It’s official: an Argentine dinosaur as heavy as a Boeing 737 is the biggest ever discovered.
The behemoth weighed more than 65 tons and perhaps as many as 77, a new study says. That makes the animal not just the biggest known dinosaur but also the biggest known land animal ever. Only a few whale species are heftier — and this dinosaur’s bones show it was still growing.
Scientists have christened the gigantic vegetarian Patagotitan mayorum, in honor of the Argentine region of Patagonia and the Mayo family, owners of the Patagonian farm where a worker stumbled on the fossil in 2010. The titan of Patagonia is described in scientific detail for the first time in this week’s Proceedings of the Royal Society B: Biological Sciences. The study also sheds new light on how and when dinosaurs went from big to truly gargantuan.
Patagotitan, which was some 120 feet long, has some competition as the world's biggest dinosaur. Tantalizing scraps of bone hint at species that are more massive still.
“I don’t think the record we have now will hold forever,” says study co-author Diego Pol of Argentina’s Egidio Feruglio Museum of Paleontology. But “so far, out of the dinosaurs … we can recognize as valid species, we don't have any (others) as big as Patagotitan.”
Pol and his colleagues excavated fossils of six different Patagotitan specimens from the Mayo family farm. The 150 bones include examples of 30% of the animal’s skeleton, which to scientists is almost as mind-boggling as the animal’s weight. Many other dinosaurs in the so-called Titanosaur group are known from mere scraps of bone.
“This is clearly a very, very large animal, and there’s a lot of it, and that’s an extremely rare thing as these animals go,” says Matthew Lamanna of the Carnegie Museum of Natural History, who was not involved in the find. “Patagotitan is going to continue to yield insights into anatomy and biology and even the size of these giant titanosaurs for years to come.”
Already Patagotitan, which lived some 100 million years ago, has shown that even the most humongous animals were sociable. The six specimens found at the Mayo ranch were found in a cluster, and several had died at roughly the same time. So Patagotitan seems to have returned repeatedly to particular sites, perhaps drawn by water or food.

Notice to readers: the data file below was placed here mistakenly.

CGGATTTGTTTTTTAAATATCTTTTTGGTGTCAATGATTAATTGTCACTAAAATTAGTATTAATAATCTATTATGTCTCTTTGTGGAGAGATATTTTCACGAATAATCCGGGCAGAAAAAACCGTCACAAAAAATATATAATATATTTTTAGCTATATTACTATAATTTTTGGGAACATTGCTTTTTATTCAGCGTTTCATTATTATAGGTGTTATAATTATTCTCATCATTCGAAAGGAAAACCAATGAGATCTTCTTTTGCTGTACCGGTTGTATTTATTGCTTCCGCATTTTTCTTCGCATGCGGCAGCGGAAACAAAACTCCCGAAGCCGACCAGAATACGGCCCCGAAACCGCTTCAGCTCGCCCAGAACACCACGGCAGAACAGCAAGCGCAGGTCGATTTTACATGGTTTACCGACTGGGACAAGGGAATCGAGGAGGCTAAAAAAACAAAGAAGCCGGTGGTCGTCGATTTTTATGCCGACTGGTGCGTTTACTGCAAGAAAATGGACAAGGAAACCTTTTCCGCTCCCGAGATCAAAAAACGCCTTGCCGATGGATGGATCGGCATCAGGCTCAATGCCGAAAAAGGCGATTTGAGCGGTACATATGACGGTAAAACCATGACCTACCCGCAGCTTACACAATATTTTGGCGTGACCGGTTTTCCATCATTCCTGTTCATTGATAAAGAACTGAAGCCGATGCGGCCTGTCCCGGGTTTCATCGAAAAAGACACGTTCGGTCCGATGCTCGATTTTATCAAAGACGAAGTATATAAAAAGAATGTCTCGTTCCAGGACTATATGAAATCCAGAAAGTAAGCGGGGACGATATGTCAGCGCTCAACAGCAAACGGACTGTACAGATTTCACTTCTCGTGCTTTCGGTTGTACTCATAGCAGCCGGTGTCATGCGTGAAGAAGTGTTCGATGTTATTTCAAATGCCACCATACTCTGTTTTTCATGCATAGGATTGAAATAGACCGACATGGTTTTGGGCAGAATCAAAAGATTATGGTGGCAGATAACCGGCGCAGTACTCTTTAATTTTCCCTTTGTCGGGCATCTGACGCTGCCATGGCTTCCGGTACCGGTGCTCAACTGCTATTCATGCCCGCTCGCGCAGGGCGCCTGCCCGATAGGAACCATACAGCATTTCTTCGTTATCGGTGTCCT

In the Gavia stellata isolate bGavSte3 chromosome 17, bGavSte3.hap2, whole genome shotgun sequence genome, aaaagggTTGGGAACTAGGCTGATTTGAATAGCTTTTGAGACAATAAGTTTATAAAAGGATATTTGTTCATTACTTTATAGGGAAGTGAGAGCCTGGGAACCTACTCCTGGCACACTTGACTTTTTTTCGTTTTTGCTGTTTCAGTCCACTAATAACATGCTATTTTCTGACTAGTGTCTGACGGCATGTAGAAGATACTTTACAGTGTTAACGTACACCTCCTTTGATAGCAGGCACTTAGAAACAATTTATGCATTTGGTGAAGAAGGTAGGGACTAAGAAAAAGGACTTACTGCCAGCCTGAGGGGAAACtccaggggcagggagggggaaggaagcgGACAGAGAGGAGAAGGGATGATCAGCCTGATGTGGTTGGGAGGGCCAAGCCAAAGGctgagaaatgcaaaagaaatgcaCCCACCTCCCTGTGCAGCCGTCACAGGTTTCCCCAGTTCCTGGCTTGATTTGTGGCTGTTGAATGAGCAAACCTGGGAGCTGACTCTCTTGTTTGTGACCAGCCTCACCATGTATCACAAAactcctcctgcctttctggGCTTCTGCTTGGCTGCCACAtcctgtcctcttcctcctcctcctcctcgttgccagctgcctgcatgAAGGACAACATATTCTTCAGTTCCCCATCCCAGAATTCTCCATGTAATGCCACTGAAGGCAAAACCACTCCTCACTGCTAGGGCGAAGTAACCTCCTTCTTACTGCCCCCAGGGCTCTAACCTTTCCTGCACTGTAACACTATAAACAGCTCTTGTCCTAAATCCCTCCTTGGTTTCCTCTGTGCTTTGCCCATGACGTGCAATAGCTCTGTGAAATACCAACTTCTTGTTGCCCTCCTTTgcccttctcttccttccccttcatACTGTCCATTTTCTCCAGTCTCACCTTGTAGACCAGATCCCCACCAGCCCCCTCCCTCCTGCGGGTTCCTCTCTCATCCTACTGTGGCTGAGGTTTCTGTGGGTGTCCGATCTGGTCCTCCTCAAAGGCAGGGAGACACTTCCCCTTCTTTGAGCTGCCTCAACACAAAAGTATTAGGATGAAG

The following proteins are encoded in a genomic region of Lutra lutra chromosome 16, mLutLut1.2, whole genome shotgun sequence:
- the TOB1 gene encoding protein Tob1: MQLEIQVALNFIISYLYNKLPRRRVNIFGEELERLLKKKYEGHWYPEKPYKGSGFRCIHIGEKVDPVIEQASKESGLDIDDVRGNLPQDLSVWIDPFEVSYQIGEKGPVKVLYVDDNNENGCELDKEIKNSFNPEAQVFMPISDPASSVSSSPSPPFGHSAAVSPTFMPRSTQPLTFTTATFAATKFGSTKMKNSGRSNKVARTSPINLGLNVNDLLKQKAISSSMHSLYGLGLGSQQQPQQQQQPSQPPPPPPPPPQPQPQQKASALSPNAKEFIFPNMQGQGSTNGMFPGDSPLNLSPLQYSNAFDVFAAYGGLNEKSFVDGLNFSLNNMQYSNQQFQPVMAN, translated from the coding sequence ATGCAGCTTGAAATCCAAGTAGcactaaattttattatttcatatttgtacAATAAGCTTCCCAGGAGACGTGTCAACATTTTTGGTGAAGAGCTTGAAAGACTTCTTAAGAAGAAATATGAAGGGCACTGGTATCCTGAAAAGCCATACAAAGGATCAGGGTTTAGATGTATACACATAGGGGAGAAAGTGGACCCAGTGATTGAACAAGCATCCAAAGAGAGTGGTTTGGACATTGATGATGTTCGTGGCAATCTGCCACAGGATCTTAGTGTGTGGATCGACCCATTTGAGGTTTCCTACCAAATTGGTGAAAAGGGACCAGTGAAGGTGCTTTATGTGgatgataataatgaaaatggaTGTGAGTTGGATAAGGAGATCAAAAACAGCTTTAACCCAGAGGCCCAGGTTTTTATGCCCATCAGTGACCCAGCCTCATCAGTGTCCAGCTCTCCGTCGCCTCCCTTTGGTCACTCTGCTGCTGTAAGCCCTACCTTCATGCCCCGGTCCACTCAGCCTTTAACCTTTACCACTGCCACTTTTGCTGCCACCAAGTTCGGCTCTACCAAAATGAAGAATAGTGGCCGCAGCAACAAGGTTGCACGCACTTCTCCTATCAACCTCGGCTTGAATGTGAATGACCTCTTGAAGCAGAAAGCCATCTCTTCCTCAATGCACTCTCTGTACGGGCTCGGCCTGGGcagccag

The finding also suggests “they could be hanging around in groups,” perhaps to look after young, says Roger Benson of Britain’s University of Oxford, who wasn’t involved with the study. But how animals as long as the space shuttle maneuvered around each other “is really hard to imagine.”
When Pol and his colleagues built a family tree of Patagotitan and other titanosaurs, they found that almost all of the family’s colossal members were close kin. And most appeared, like Patagotitan, roughly 100 million years ago in South America. At the time, the climate was warmer and flowering plants were taking over, Pol notes. That may have helped pave the way for dinosaurs that needed to tuck away perhaps 2,000 pounds of food a day.
Pol does agree with Lamanna that the discovery of more complete fossils could reveal unsuspected relationships between titanosaurs. That would require scientists to rearrange the family tree, which could overturn the finding that nearly all the biggest of the big sprang up together. But however they evolved, the biggest titanosaurs all seem to hover right around the same size as Patagotitan, he says.
“We don’t have a clue, even a fragment, of bones that are much larger than these titanosaurs,” Pol says. It’s likely that a lucky scientist will someday find an animal larger than Patagotitan, but “it seems we may be getting closer to the maximum possible body size.”
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